Chapter 8. Foundations as development partners

Foundations are increasingly prominent in development co-operation

Chapter 9. The changing role of NGOs and civil society in financing sustainable development

Estimates of how much NGOs mobilise directly from the public differ. New business models are needed for the new global goals in the wake of new modes of donating.

Chapter 10. What place for remittances in the post-2015 framework?

Remittances make up a large share of developing countries’ GDP and are on the rise, but their full scale is difficult to calculate.

Part II

Mechanisms for increasing resources for sustainable development

Chapter 11. Using financial instruments to mobilise private investment for development

Opinion pieces: “ODA should be used to enhance risk sharing between the private and public sectors” “Returns for success are the best means of stimulating private investment.”

Chapter 12. Creating an environment for investment and sustainable development.

Regulations and good legal capacity can encourage investors. Good laws, and the capacity to enforce them, are fundamental.

Chapter 13. Fighting corruption and illicit financial flows

Many OECD countries are susceptible to money laundering. Progress on fighting foreign bribery is mixed and greater political will is needed for recovering illicit assets.

Chapter 14. Supporting countries in growing their tax base

Global processes are needed to address international tax matters. Supporting tax systems in fragile states is especially urgent.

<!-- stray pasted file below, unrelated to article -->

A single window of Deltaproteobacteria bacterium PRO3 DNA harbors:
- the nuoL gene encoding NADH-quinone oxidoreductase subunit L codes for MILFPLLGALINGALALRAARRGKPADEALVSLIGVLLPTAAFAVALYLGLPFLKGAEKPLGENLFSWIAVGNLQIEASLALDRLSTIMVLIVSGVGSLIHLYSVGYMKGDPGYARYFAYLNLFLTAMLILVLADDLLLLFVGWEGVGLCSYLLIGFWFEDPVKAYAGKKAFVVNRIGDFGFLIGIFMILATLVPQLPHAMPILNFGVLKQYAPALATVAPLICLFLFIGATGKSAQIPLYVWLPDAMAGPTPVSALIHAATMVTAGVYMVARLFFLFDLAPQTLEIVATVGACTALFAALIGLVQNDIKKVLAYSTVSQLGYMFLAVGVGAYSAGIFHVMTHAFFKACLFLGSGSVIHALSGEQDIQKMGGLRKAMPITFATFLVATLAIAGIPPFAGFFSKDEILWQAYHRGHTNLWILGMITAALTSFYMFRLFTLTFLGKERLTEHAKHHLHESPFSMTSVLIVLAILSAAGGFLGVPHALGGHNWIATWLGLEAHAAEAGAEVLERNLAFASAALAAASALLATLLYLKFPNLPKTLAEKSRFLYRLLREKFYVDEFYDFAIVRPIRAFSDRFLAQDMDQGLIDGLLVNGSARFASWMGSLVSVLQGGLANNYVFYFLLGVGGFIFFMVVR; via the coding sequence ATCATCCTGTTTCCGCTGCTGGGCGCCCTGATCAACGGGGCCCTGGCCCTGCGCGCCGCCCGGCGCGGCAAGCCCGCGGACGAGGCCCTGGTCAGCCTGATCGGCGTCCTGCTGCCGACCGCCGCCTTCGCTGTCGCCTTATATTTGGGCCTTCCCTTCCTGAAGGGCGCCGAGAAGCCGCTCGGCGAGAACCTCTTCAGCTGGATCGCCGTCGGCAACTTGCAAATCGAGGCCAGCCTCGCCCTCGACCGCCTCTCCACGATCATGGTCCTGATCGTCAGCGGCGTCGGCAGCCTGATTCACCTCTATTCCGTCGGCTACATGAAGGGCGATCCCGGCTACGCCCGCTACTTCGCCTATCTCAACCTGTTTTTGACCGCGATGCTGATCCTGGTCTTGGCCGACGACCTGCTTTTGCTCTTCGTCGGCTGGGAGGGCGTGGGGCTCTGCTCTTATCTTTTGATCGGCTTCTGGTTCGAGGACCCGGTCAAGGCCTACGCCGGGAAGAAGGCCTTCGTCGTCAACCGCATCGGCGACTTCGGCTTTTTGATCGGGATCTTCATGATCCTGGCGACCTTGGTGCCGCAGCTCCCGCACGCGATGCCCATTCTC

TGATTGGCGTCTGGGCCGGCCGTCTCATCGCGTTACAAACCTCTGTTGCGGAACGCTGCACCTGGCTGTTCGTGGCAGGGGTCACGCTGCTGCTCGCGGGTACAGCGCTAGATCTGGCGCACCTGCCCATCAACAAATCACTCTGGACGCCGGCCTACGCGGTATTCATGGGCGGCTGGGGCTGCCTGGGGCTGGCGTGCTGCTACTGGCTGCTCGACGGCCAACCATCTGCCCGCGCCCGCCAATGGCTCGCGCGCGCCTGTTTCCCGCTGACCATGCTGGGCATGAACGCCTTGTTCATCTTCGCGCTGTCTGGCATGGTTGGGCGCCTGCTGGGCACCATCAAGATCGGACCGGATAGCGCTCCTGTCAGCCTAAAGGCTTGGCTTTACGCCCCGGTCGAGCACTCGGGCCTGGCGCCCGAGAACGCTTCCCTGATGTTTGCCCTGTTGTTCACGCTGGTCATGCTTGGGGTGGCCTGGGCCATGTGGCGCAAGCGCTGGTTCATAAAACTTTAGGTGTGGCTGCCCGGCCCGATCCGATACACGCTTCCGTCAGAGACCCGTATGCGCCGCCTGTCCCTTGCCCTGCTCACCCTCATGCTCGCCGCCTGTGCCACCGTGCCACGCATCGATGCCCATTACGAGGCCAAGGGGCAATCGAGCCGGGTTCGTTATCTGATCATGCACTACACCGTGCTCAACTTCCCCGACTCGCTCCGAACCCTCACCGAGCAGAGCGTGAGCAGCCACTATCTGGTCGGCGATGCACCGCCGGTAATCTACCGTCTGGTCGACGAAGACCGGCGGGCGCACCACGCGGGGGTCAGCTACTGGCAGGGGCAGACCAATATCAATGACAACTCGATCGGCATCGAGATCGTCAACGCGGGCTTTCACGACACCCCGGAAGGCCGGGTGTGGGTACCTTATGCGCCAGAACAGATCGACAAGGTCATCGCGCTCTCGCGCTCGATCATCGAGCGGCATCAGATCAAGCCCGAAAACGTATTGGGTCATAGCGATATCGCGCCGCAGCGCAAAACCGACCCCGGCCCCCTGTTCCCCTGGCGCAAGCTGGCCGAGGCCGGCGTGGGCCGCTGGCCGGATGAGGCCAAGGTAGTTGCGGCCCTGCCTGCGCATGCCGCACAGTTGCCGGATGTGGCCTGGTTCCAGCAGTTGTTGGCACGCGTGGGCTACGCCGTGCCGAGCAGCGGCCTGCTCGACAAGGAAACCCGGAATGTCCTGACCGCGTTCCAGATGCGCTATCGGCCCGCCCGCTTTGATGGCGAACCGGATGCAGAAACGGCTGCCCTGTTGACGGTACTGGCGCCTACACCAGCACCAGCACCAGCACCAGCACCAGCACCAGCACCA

Chapter 15. Innovating to finance development.

Innovative financing for development is an evolving concept and is already in action, but the potential of innovative financing is still largely untapped.

Chapter 16. Enhancing the contribution of social business to sustainable development

Social entrepreneurship is widespread and varied in developing countries and has some advantages over conventional development co-operation, but is not risk free.

Part III

Development finance post-2015 and the provision of global goods

Chapter 17. How can development co-operation address global challenges?

A global public goods approach calls for international co-operation and wide political buy-in.

Chapter 18. Finding synergies for environment and development finance

Well-financed climate change action must be central to the post-2015 goals. Careful management will be needed to make the most of environment and development synergies.

Chapter 19. Financing peace and security for sustainable development

Financing peace and security is a political challenge and we need better data to support that work.

Prevention is better than cure: funding global diplomacy and justice is a must.

Chapter 20. Backing recovery in fragile states

Least developed fragile states depend heavily on development co-operation, though remittances are also an important resource for fragile states. While foreign direct investment in fragile states is volatile, raising domestic revenue offers both potential and challenges.

Chapter 21. Supporting a fair and equal trading system

The nature of world trade is changing and there are still impediments to equitable world trade.

Aid for trade can help countries meet their development goal: the WTO Bali Agreement promises to facilitate trade.

Profiles of development co-operation providers

Trends in Development Assistance Committee members’ development co-operation: a synthesis of peer reviews, 2012-14 .

Development Assistance Committee members’ ODA performance in 2013

Profiles of Development Assistance Committee members

Trends and profiles of other providers’ development co-operation



Available from:

Download OECD Sustainability Report 2014 PDF (16MB)

Spanish, French and German translations of the summary document are also available from the OECD iLibrary.